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Molecular Epidemiology Of Salmonid Alphavirus (SAV) Subtype 3

NORWAY - Pancreas disease (PD) is a viral fish disease which in recent years has significantly affected Norwegian salmonid aquaculture. In Norway, the aetiological agent salmonid alphavirus (SAV) has been found to be represented by the subtype 3 only.

Background

SAV subtype 3 has in previous analyses been found to show a lower genetic divergence than the subtypes found to cause PD in Ireland and Scotland. The aim of this study was to evaluate the nucleotide (nt) and amino acid divergence and the phylogenetic relationship of 33 recent SAV subtype 3 sequences. The samples from which the sequences were obtained originated from both PD endemic and non-endemic regions in an attempt to investigate agent origin/spread. Multiple samples throughout the seawater production phase from several salmonid populations were included to investigate genetic variation during an outbreak. The analyses were mainly based on partial sequences from the E2 gene. For some samples, additional partial 6K and nsP3 gene sequences were available.

Results

The nucleotide divergence for all gene fragments ranged from total identity (0.0 per cent divergence) to 0.45 per cent (1103 nt fragment of E2), 1.11 per cent (451 nt fragment of E2), 0.94 per cent (6K) and 0.28 per cent (nsP3). This low nucleotide divergence corresponded well to previous reports on SAV 3 sequences; however the observed divergence for the short E2 fragment was higher than that previously reported. When compared to SAVH20/03 (AY604235), amino acid substitutions were detected in all assessed gene fragments however the in vivo significance of these on for example disease outbreak mortality could not be concluded on. The phylogenetic tree based on the 451nt E2 fragment showed that the sequences divided into two clusters with low genetic divergence, representing only a single SAV subtype.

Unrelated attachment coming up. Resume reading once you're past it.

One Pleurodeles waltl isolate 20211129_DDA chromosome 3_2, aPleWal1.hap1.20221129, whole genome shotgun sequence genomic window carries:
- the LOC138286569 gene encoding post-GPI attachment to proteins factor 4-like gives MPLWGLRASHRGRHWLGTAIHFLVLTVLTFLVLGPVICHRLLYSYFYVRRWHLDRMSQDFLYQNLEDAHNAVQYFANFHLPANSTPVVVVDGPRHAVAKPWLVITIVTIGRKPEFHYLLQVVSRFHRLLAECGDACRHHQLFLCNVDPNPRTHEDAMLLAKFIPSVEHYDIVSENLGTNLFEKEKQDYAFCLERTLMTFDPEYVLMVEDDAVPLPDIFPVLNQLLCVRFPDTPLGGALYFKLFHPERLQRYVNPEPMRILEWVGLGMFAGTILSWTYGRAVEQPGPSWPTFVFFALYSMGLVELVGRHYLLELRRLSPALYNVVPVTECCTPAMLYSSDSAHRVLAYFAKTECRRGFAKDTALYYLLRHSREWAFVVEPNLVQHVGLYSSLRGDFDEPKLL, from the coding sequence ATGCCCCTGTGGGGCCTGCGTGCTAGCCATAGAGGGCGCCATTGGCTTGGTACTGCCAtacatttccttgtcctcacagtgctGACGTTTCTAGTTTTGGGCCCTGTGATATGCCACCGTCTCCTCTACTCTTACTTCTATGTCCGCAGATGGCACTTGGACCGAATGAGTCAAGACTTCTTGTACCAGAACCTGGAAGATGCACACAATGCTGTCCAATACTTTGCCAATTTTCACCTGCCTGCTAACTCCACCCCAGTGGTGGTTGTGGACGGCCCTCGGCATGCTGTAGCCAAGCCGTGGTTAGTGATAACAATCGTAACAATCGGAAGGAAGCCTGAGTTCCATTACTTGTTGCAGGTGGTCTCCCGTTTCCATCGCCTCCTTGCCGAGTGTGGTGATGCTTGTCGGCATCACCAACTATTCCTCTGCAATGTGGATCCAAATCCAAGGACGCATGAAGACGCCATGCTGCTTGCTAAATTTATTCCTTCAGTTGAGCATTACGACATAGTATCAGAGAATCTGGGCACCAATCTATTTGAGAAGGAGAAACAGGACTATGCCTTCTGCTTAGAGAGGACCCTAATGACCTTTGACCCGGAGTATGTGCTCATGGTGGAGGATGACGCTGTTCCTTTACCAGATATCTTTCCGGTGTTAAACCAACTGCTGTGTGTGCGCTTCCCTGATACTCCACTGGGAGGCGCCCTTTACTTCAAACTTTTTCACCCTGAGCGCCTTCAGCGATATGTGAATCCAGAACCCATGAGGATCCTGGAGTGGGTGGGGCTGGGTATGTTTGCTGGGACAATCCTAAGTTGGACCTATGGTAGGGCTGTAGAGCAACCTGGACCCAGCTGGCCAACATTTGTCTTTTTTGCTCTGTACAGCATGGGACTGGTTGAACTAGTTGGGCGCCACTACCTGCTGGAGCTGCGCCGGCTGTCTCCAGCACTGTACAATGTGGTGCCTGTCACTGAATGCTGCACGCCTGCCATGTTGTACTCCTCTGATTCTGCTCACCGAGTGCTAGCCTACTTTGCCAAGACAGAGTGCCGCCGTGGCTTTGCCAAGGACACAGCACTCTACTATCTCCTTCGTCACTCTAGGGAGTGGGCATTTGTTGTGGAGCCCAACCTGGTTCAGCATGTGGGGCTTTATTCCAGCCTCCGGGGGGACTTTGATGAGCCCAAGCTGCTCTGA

Conclusions

The analysed sequences represented two clusters of a single SAV subtype; however some of the observed sequence divergence was higher than that previously reported by other researchers. Larger scale, full length sequence analyses should be instigated to allow further phylogenetic and molecular epidemiology investigations of SAV subtype 3.

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